UF biology professor uses the Big Bend area to research climate change By Cindy Spence
The Big Bend along the Gulf of Mexico is the least developed coastline in the lower 48 states, 150 miles of fishing villages and stands of coastal forests, a slice of Old Florida forgotten by real estate booms.
The limited influence of humans makes the Big Bend an ideal natural laboratory, and University of Florida researcher Jack Putz has studied its coastal forests since 1992. In 2014, he handed his data over to doctoral student Amy Langston, who quickly came to view the area as a treasure.
“This area is ripe for research on climate change,” says Langston, who works with adviser David Kaplan in the Center for Wetlands and is a student in UF’s Engineering School of Sustainable Infrastructure and Environment. “This area is so protected, so naturally preserved.Here we can study the effects of climate change — sea level rise, changing temperatures, storm surges, increased frequency of storm events and more extreme weather events — without the confounding effects of human influences. We can see how climate change naturally affects the coastline.
“We don’t have many spots where we can see the effects of climate change on natural landscapes, so that’s definitely a treasure,” Langston says.
For a state that gets more than 800 new residents every day, it might seem that condos and roads, golf courses and shopping centers would be the main threat to coastal forests, but Putz says the killer of acres upon acres of trees in this region is salt.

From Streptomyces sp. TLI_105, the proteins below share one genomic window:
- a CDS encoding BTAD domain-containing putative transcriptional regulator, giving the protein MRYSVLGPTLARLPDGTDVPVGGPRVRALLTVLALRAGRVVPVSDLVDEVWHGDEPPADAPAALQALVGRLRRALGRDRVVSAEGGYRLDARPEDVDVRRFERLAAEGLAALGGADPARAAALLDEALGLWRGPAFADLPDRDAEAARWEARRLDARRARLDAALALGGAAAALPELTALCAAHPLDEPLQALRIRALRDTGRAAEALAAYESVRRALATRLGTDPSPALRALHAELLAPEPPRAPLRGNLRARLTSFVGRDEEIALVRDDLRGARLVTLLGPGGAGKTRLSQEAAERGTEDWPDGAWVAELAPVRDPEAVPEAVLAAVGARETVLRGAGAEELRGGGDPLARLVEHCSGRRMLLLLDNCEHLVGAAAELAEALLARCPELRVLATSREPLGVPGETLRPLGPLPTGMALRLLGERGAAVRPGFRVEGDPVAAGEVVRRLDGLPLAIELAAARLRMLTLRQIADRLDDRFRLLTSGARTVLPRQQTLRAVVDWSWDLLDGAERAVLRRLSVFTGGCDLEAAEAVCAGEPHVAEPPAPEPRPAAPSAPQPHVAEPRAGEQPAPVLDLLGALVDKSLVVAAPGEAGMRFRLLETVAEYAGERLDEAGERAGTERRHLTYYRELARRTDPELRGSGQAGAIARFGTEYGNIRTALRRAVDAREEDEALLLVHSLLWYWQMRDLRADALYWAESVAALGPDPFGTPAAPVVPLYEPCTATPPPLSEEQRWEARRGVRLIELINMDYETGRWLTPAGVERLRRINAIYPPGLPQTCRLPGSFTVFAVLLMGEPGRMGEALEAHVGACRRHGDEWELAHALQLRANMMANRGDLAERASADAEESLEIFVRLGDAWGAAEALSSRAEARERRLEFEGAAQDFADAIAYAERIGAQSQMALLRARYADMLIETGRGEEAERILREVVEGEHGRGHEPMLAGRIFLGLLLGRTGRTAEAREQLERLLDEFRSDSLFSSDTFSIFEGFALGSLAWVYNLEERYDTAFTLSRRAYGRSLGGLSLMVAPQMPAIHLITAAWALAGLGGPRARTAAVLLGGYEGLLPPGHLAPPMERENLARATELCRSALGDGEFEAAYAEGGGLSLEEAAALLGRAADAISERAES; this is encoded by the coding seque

“Tree deaths are really widespread up and down the coast, and the fact that the forest is retreating so rapidly is an issue,” Putz says.
Putz was pulled into coastal forest research in 1992 when a plastic surgeon with a vacation home near Yankeetown called him. The doctor wanted to know why his palms were dying. Putz and a team of researchers drove over to take a look. When they ruled out insects and diseases as root causes, they expanded their investigation.
The researchers established sample plots in which they mapped the trees and measured them, and then tracked what happened. They realized elevation played a role, but they were not sure if the problem was water or salt. Another researcher did a series of experiments with small trees in kiddie pools, varying salinity pool to pool.
“Plants that were flooded frequently were fine,” Putz says. “It was the salt that did them in.”
The research team compared the records from their sample plots with weather patterns and found that peaks in tree mortality were associated with storm surges that were followed by drought. Although the salinity of the Gulf is only about 18 parts per thousand (compared to 32 parts per thousand in the Atlantic Ocean), as the seawater evaporated, the salt concentration increased to the point that no trees could survive.
“This area is so flat and so low that it doesn’t take much sea level rise to inundate a fair bit of forest,” Putz says. “Centimeters matter in that landscape.”
Putz was overwhelmed with his work on tropical forest conservation, so he handed over his Florida coast data to Langston. Langston continued the studies, finding the same accelerated decline in the coastal forests, but added new work, both across a broader landscape and in Yankeetown.